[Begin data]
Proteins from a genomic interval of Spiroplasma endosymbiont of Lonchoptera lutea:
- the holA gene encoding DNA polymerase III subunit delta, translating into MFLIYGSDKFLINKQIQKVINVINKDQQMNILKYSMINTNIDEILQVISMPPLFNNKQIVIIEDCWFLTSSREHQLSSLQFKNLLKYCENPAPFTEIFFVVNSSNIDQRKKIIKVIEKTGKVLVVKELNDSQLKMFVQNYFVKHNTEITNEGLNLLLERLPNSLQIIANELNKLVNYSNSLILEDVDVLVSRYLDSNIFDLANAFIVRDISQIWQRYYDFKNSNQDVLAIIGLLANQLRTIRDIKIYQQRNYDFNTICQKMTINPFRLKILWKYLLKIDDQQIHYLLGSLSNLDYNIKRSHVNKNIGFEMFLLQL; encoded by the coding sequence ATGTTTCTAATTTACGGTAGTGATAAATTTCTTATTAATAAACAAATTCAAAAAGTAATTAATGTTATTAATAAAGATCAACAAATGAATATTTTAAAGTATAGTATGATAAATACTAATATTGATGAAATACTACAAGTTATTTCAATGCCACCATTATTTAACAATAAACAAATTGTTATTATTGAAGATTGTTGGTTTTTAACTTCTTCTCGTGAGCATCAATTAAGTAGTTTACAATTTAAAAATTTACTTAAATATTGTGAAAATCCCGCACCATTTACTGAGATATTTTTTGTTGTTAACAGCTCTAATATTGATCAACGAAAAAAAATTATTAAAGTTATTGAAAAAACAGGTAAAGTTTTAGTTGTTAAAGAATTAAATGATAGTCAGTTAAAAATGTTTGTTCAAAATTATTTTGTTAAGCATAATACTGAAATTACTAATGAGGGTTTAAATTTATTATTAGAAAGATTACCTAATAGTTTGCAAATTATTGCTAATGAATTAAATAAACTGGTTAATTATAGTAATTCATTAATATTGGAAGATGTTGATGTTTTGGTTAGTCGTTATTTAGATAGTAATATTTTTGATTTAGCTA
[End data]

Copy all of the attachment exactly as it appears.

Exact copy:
Proteins from a genomic interval of Spiroplasma endosymbiont of Lonchoptera lutea:
- the holA gene encoding DNA polymerase III subunit delta, translating into MFLIYGSDKFLINKQIQKVINVINKDQQMNILKYSMINTNIDEILQVISMPPLFNNKQIVIIEDCWFLTSSREHQLSSLQFKNLLKYCENPAPFTEIFFVVNSSNIDQRKKIIKVIEKTGKVLVVKELNDSQLKMFVQNYFVKHNTEITNEGLNLLLERLPNSLQIIANELNKLVNYSNSLILEDVDVLVSRYLDSNIFDLANAFIVRDISQIWQRYYDFKNSNQDVLAIIGLLANQLRTIRDIKIYQQRNYDFNTICQKMTINPFRLKILWKYLLKIDDQQIHYLLGSLSNLDYNIKRSHVNKNIGFEMFLLQL; encoded by the coding sequence ATGTTTCTAATTTACGGTAGTGATAAATTTCTTATTAATAAACAAATTCAAAAAGTAATTAATGTTATTAATAAAGATCAACAAATGAATATTTTAAAGTATAGTATGATAAATACTAATATTGATGAAATACTACAAGTTATTTCAATGCCACCATTATTTAACAATAAACAAATTGTTATTATTGAAGATTGTTGGTTTTTAACTTCTTCTCGTGAGCATCAATTAAGTAGTTTACAATTTAAAAATTTACTTAAATATTGTGAAAATCCCGCACCATTTACTGAGATATTTTTTGTTGTTAACAGCTCTAATATTGATCAACGAAAAAAAATTATTAAAGTTATTGAAAAAACAGGTAAAGTTTTAGTTGTTAAAGAATTAAATGATAGTCAGTTAAAAATGTTTGTTCAAAATTATTTTGTTAAGCATAATACTGAAATTACTAATGAGGGTTTAAATTTATTATTAGAAAGATTACCTAATAGTTTGCAAATTATTGCTAATGAATTAAATAAACTGGTTAATTATAGTAATTCATTAATATTGGAAGATGTTGATGTTTTGGTTAGTCGTTATTTAGATAGTAATATTTTTGATTTAGCTA